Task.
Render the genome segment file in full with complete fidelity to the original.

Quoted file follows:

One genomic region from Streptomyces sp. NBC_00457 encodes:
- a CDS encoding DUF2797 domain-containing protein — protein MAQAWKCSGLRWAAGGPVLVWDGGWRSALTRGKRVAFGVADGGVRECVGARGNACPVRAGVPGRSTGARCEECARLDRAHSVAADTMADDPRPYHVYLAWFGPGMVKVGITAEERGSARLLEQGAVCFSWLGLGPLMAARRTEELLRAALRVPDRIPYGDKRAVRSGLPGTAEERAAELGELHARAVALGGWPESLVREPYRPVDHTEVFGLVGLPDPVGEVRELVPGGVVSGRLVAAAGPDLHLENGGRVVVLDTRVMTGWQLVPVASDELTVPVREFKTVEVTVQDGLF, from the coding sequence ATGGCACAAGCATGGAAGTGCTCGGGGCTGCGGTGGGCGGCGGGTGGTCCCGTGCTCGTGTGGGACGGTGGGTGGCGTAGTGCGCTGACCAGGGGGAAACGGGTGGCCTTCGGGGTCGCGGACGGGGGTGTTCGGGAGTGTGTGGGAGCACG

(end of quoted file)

One genomic region from Streptomyces sp. NBC_00457 encodes:
- a CDS encoding DUF2797 domain-containing protein — protein MAQAWKCSGLRWAAGGPVLVWDGGWRSALTRGKRVAFGVADGGVRECVGARGNACPVRAGVPGRSTGARCEECARLDRAHSVAADTMADDPRPYHVYLAWFGPGMVKVGITAEERGSARLLEQGAVCFSWLGLGPLMAARRTEELLRAALRVPDRIPYGDKRAVRSGLPGTAEERAAELGELHARAVALGGWPESLVREPYRPVDHTEVFGLVGLPDPVGEVRELVPGGVVSGRLVAAAGPDLHLENGGRVVVLDTRVMTGWQLVPVASDELTVPVREFKTVEVTVQDGLF, from the coding sequence ATGGCACAAGCATGGAAGTGCTCGGGGCTGCGGTGGGCGGCGGGTGGTCCCGTGCTCGTGTGGGACGGTGGGTGGCGTAGTGCGCTGACCAGGGGGAAACGGGTGGCCTTCGGGGTCGCGGACGGGGGTGTTCGGGAGTGTGTGGGAGCACG